Re: Stop-gap measure won’t work, Sept. 2 letters.
I agree with letter-writer Don Robertson that the ultimate goal should be a new route for the heavy coal trains and movement of dangerous goods.
I don’t have a problem with a reasonable volume of general freight trains or Amtrak, except for the inane whistle blowing by some engineers. But the reality is this is years away. In the meantime, the issue of pedestrian safety doesn’t require chain-link fencing.
Installation of automated gate arms at each pedestrian crossing would be a simple, cost-effective solution. Think back to last year’s tragic death of the jogger in East Beach – automated crossing arms would surely have prevented this accident. A chain link wouldn’t have.
Trains and people have co-existed for over 100 years, but where has our common sense gone? Bureaucrats keep re-inventing the wheel. Enough of this big-brother crap. You can’t legislate against morons who sit on tracks.
While I’m at it, to the brilliant minds who closed the “gaps” along the existing rail fence, the paddleboaters, kayakers and other beachgoers continue to cross the tracks at these locations. All you’ve done is make it more difficult and, in the process, worsened their safety.
So to Transport Canada, the city and whoever else is involved in these decisions, please go back to the drawing board and come up with solutions that recognize the general public doesn’t need big government to control every aspect of their lives.
Barry Collins, White Rock
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Re: Trains can be gone in 5 years: Baldwin, Sept. 11.
It must be close to election time in sunny White Rock.
One observes Mayor Wayne Baldwin desperately trying to refocus media attention away from White Rock’s fiscal problems and scandals that occurred during his watch. He would rather have the voters concentrate on the lost cause of relocating the train tracks once again. Baldwin knows the only way to win re-election is to distract the gullible voters. The most important issue for White Rock residents is why they pay 51 per cent more in property taxes than their neighbours in Surrey, but that issue is not an election winner for him.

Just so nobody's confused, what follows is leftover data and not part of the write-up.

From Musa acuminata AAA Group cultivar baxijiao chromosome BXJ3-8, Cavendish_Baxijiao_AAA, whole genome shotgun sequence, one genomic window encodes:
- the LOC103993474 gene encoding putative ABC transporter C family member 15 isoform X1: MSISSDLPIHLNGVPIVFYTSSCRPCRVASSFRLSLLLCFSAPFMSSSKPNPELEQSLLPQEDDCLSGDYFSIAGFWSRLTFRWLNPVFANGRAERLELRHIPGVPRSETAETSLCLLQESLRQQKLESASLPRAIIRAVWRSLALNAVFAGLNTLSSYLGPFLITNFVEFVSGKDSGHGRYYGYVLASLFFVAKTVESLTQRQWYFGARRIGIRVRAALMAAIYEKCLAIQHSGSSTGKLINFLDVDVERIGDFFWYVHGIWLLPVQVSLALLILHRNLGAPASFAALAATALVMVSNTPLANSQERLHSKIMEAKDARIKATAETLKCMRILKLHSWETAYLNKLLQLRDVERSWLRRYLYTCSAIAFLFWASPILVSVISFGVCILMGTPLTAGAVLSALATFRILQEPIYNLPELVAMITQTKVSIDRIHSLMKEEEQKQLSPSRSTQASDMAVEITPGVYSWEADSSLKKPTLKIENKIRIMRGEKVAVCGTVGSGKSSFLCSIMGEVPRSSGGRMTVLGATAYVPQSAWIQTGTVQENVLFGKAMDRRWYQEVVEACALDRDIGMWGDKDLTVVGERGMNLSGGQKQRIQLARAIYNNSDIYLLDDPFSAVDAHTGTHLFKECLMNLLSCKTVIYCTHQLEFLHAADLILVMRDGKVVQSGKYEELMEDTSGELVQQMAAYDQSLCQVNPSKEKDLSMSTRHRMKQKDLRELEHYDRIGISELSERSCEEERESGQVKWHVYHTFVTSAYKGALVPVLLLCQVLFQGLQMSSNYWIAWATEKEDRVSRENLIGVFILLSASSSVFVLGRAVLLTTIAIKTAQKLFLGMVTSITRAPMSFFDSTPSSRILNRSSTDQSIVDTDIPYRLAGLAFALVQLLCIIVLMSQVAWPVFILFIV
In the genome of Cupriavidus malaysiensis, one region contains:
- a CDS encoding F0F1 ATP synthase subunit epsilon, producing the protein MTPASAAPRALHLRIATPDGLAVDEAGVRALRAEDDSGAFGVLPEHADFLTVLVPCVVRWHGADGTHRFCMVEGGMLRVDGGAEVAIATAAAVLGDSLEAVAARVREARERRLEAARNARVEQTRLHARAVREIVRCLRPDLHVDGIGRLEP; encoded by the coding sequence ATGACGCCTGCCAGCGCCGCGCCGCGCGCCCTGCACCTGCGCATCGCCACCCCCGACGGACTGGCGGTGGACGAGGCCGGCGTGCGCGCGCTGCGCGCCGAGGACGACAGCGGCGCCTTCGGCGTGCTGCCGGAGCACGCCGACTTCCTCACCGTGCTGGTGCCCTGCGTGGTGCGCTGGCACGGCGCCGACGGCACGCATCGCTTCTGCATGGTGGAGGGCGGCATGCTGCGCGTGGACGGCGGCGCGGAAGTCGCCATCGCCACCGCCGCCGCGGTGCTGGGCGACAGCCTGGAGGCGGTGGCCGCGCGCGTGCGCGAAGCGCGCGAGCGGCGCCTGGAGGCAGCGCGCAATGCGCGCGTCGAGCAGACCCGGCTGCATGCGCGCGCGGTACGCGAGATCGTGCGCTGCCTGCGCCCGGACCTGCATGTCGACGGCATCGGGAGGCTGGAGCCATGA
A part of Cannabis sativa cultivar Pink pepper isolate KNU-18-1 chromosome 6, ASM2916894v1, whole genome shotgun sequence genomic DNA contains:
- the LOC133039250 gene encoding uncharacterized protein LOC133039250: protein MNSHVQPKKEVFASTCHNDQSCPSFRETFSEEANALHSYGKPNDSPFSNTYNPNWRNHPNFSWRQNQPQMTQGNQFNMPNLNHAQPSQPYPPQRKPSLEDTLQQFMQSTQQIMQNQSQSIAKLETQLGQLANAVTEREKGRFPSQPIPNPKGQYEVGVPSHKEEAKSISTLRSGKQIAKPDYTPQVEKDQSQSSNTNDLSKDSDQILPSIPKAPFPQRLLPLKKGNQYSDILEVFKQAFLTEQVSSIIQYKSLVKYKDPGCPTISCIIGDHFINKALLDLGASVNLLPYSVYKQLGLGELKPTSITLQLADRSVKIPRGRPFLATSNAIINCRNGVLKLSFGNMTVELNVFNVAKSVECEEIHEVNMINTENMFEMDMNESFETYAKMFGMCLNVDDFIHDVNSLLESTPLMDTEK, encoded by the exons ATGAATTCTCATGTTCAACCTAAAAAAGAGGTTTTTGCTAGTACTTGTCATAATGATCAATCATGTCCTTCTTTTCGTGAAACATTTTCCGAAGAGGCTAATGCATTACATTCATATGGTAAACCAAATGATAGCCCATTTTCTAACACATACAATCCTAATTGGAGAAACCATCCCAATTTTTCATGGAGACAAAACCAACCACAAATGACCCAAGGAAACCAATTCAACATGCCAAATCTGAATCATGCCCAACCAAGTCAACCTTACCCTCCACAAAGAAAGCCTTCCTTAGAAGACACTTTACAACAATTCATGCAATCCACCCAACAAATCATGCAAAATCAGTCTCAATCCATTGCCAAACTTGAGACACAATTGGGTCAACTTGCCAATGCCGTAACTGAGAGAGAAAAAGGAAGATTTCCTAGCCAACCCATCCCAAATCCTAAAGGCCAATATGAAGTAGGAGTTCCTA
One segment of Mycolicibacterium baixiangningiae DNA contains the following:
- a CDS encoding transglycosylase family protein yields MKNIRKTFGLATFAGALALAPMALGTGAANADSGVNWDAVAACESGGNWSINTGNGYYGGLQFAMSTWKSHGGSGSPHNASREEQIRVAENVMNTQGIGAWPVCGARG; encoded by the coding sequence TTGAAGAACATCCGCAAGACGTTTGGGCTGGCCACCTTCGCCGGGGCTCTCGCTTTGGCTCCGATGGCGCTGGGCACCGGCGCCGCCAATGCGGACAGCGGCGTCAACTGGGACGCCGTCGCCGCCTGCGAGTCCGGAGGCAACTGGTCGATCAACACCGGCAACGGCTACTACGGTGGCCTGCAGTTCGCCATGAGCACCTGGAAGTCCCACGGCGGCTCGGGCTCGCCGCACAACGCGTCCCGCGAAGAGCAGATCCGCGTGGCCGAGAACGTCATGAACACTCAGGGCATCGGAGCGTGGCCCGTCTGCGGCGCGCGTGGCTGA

I moved to Surrey’s Fraser Heights area 20 years ago. The train noise there is just awful due to a large intermodal rail yard on the Fraser River shoreline. I did not know it was there until I bought my house. My family had to start wearing earplugs in order to sleep properly.
We complained, but the City of Surrey said there was nothing it could do, so we lived with the train problems for 13 years. We moved to the Morgan Creek area of South Surrey nine years ago and we made sure there were no train tracks near our home. Now, we again hear, one of the options Baldwin wants is to relocate the tracks along the Highway 99 corridor near my home.
Dream on, pal. You and the elites in White Rock knew the train tracks were there before you decided to live in White Rock. You made an informed decision to buy your properties with the full knowledge that the train tracks were there. Now you can live with your buying decisions, just as I had to do in Fraser Heights.
White Rock residents who are now unhappy with their informed buying decisions can move to another location, just like I did. You are not going to dump your train problems on me and my neighbours in Morgan Creek.
A. Rose, Surrey
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I am continually amazed that the White Rock NIMBYs expect a railroad to be moved at a cost of $500 million-plus because they didn’t know it was nearby when they moved here.
Their initial rant was that coal trains entered White Rock full and were empty as they left, until an environmental study said otherwise. Now, an environmental catastrophe is imminent from a slowly moving train carrying freight. Really?
Can you imagine every community in Canada that has a railroad passing through it or where train tracks are close to a body of water being entitled to the proposed White Rock “move-it” solution? That would be totally daft.
As for the noise, I’m awakened more by ambulance, police and fire sirens than I am train whistles.
If folks don’t like living close to a railroad, I’d suggest that you simply move elsewhere or pay for the move of the railroad on your own dime. I’m taxed out.
Doug Scott, Surrey